7. I agree with your example of Roald Dahl, but with JK Rowling I'd say that the Potter books were a series, so I'd treat them as one book. We'll only know if she has escaped her (successful, rather lovely!) trap with the next books she writes, if they are completely seperate from anything to do with boy wizards. But you know, I think originality and a good story is the key - some authors I pick up as I know what to expect, and I like what I am expecting!

  8. Hey Rachna, thanks for joining my blog. I'm now a follower!

    I like to be an unpredictable writer myself. It's good because it challenges me to be different and go outside of my comfort zone. As writers, I think it's important we are constantly pushing ourselves.


    PS: I'm a major Roald Dahl fan! I've read pretty much every book he ever wrote, even the books he wrote for adults too.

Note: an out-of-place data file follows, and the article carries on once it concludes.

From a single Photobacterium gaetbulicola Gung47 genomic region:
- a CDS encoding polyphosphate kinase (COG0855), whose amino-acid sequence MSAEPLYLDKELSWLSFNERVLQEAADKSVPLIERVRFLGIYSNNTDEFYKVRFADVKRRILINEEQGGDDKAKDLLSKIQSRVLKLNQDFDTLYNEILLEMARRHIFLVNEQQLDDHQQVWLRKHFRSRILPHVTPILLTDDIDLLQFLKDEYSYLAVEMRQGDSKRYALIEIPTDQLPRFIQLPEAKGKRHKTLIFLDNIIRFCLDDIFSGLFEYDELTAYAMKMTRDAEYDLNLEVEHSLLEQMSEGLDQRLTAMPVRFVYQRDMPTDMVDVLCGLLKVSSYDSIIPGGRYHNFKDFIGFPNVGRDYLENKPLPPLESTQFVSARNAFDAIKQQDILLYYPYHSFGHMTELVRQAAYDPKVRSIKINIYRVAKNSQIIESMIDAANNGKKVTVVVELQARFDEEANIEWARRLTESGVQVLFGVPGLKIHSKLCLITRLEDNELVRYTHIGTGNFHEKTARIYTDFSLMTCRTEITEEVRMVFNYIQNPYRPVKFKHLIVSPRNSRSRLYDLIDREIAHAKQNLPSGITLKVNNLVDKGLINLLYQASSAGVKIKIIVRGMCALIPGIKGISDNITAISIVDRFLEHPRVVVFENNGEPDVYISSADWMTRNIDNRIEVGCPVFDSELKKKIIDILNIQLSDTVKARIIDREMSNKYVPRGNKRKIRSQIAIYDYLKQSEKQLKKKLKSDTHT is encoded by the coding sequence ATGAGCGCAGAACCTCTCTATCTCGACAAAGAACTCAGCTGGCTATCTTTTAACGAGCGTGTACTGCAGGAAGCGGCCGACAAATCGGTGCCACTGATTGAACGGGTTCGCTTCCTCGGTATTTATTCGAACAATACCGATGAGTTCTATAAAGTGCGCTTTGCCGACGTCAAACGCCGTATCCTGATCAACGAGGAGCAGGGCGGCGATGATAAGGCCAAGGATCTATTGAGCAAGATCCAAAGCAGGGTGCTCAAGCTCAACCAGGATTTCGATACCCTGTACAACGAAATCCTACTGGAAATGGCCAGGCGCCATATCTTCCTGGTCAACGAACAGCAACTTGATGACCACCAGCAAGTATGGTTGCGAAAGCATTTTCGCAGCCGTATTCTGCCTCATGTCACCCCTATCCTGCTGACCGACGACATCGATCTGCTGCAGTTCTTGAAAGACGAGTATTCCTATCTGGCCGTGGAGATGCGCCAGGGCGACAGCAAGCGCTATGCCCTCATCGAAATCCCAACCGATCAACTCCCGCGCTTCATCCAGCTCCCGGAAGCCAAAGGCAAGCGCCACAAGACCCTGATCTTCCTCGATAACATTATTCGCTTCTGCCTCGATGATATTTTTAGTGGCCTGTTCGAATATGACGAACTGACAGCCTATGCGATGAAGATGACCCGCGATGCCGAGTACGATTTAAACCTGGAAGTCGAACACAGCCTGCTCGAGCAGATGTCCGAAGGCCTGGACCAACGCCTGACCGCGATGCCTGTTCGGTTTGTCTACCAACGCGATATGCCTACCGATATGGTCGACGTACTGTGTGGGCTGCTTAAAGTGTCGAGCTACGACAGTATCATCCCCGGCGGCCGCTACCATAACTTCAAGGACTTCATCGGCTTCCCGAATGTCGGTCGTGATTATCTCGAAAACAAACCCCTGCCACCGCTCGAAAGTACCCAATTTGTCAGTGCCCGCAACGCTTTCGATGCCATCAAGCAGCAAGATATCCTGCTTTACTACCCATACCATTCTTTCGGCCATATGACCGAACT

9. Jayne.. though we can consider Rowling's seven books as a series or as one book, I feel she offered something new in each book. To see if she has escaped the trap I agree with you that we have to wait for her next few books.

  10. Jai.... welcome to my blog and thanks for joining me. I am unpredictable too, that's the only way I can avoid boring my readers.

  11. Nice post, Rachna. I do know writers that fall into that trap. They think they have to. In order to be published and to keep publishing. I don't agree that Rowlings fell into the trap. She may have set the trap, but they were her books. Each book had different things to offer.

    Some writers feel they must copy other more successful writers so as to become like those writers. I want to be me. A published Robyn Campbell. *grin*

    And I want to write fresh, new stuff. I am working on another book about Anna and Claire, but it is different than the first.

  12. What an awesome post, Rachna. I get so annoyed by this and I'm afraid to fall into the same trap in my writing. Perhaps too afraid. It's better to fall into this trap in a first draft and change it later than to allow yourself to not write for fear of the trap. :(